Hands-On With the G4, the New Flagship Smartphone From LG

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The G4 is LG’s new high-end Android mobile phone. On first glance you might mistake it for LG’s last significant phone, the G3. They both look really similar with all the buttons on the back and a distinctly barren glass front face. The G4, like the G3, looks really nice, if not a little simple.

Initially I was a little disappointed with the G4’s same appearance as the G3, but it follows the patterns being set by Apple, Samsung, and HTC. All of which will use very similar, or identical, phone exteriors for more than one year. For its part, LG did add the option for a leather back to differentiate.

I still really like what the G3, and now G4, has done with the phone’s physical size. It has a large 5.5” screen, but the overall footprint of the phone is still about a half-inch shorter than the iPhone 6 Plus which has the same size screen. It feels small in the hand, but has a generous sized screen. Really, it’s the best of both worlds.

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Part of the reason it can be smaller is that the G4 still lacks a fingerprint scanner, or other fancy features. For those who’ve never had a reliable fingerprint scanner on their device—meaning either the S6 or iPhone—it might not seem like a big deal, but for those that have, it’s become essential.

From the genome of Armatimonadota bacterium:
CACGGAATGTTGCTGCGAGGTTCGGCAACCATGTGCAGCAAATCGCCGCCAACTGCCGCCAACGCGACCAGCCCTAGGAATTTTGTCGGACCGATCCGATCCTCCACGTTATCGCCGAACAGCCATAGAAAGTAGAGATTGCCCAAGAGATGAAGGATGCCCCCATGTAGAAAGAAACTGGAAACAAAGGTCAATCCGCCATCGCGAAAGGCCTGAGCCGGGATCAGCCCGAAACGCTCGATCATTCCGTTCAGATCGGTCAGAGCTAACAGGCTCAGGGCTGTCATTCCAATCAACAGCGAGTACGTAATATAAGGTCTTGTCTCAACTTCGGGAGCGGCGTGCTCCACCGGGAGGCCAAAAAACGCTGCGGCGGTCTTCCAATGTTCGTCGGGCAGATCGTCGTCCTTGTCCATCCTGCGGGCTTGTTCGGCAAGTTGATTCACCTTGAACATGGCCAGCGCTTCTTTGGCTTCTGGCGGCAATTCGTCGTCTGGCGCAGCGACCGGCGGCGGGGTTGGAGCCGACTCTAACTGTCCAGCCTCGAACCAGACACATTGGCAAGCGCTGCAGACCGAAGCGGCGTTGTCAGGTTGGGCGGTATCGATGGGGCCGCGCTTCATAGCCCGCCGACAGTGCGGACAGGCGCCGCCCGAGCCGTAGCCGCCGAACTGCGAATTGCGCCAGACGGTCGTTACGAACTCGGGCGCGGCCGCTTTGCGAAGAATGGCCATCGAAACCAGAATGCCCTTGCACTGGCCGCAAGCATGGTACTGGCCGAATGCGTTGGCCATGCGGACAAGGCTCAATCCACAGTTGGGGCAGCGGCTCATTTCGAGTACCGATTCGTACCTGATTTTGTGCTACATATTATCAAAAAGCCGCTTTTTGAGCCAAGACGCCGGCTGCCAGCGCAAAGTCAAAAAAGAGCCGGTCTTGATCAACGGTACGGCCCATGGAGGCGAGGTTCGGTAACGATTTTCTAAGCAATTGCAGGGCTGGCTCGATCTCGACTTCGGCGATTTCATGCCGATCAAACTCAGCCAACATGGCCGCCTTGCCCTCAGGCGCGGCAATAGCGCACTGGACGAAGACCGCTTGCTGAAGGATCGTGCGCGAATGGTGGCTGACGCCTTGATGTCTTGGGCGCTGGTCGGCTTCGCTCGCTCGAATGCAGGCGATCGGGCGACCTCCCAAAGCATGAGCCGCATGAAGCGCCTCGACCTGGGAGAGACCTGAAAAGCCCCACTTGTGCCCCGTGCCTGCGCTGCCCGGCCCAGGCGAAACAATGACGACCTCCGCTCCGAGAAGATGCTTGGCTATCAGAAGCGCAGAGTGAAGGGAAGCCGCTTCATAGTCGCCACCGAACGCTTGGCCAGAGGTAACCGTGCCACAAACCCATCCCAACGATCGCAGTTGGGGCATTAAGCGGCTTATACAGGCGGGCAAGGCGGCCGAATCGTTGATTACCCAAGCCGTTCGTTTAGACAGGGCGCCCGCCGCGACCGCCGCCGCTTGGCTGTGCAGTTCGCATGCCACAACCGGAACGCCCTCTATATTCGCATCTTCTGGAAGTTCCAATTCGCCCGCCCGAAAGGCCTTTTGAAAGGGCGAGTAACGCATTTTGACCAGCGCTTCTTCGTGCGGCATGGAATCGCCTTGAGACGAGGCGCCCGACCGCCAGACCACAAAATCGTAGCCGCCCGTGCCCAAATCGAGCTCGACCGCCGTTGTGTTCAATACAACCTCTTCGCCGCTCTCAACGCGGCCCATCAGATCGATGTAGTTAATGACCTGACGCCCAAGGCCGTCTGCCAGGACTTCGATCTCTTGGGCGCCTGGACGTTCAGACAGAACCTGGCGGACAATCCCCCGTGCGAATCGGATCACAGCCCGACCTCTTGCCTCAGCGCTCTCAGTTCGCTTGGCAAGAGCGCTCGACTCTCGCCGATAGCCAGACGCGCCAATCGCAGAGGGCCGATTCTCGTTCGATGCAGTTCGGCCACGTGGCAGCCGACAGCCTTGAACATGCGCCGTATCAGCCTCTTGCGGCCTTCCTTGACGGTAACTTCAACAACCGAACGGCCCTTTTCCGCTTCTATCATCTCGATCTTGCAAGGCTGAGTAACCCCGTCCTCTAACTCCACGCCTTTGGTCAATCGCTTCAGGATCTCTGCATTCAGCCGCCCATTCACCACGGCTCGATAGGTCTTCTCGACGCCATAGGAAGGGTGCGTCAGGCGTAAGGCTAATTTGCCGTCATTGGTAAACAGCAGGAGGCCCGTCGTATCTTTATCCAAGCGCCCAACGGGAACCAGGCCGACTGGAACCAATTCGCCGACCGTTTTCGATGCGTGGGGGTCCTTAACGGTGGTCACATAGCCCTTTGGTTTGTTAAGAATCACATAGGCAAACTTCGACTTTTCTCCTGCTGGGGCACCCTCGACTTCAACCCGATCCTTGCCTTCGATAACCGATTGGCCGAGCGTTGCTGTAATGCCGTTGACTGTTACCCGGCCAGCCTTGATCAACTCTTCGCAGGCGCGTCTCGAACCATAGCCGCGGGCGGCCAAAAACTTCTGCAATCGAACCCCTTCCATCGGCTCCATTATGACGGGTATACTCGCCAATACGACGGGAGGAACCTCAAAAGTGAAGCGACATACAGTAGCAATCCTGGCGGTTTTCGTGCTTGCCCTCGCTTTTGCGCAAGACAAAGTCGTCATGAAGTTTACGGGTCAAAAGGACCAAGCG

The real story about the G4 is the camera and then to a lesser extent, the phone’s display. The display is just phenomenally sharp and crisp. On first interaction you really do just want to stare at the corners of icons and the fine detail you never noticed before.

The beautiful visuals are thanks to the phone’s Quantum IPS LCD screen which has a resolution of 2560×1440, which is the other reason the device has such a small feel in the hand. The G4 has got incredibly thin bezels on all sides, making the phone feel like just a giant screen. Furthermore, the screen itself packs a serious punch with its 538 pixels per inch—which is just an insane density.

On the camera side, the rear camera is a 16-megapixel sensor with f/1.8. Meaning, on paper it should have better low light performance than other phone cameras. In some initial snapshots taken with the LG G4 that was my experience. Photos had more light and had a better depth of field.

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Image above taken with G4’s rear camera.

At this point though, I don’t think there’s one phone with a camera that rules them all. I think we’ve finally reached the point where there are a few respectable options, including Samsung’s new S6, the iPhone, and now the G4. I could mention the Lumia line of phones too, but no one is buying a Windows phone, even for the camera.

With 3GB of ram and a speedy Qualcomm Snapdragon 808 1.8GHz 64-bit processor I have yet to experience any lag, but I also haven’t pressed it beyond some general multitasking and web usage. I don’t think processor speeds need to stay stagnant, but we’ve definitely crossed a line where mobile speed is more than adequate on the high-end devices.

All-in-all the LG G4 is an impressive phone that comes off a little boring. I’m glad LG isn’t adding one-off features just to check a box on some spec-sheet, but the improvements also wouldn’t really justify a G3 owner to upgrade anytime soon.

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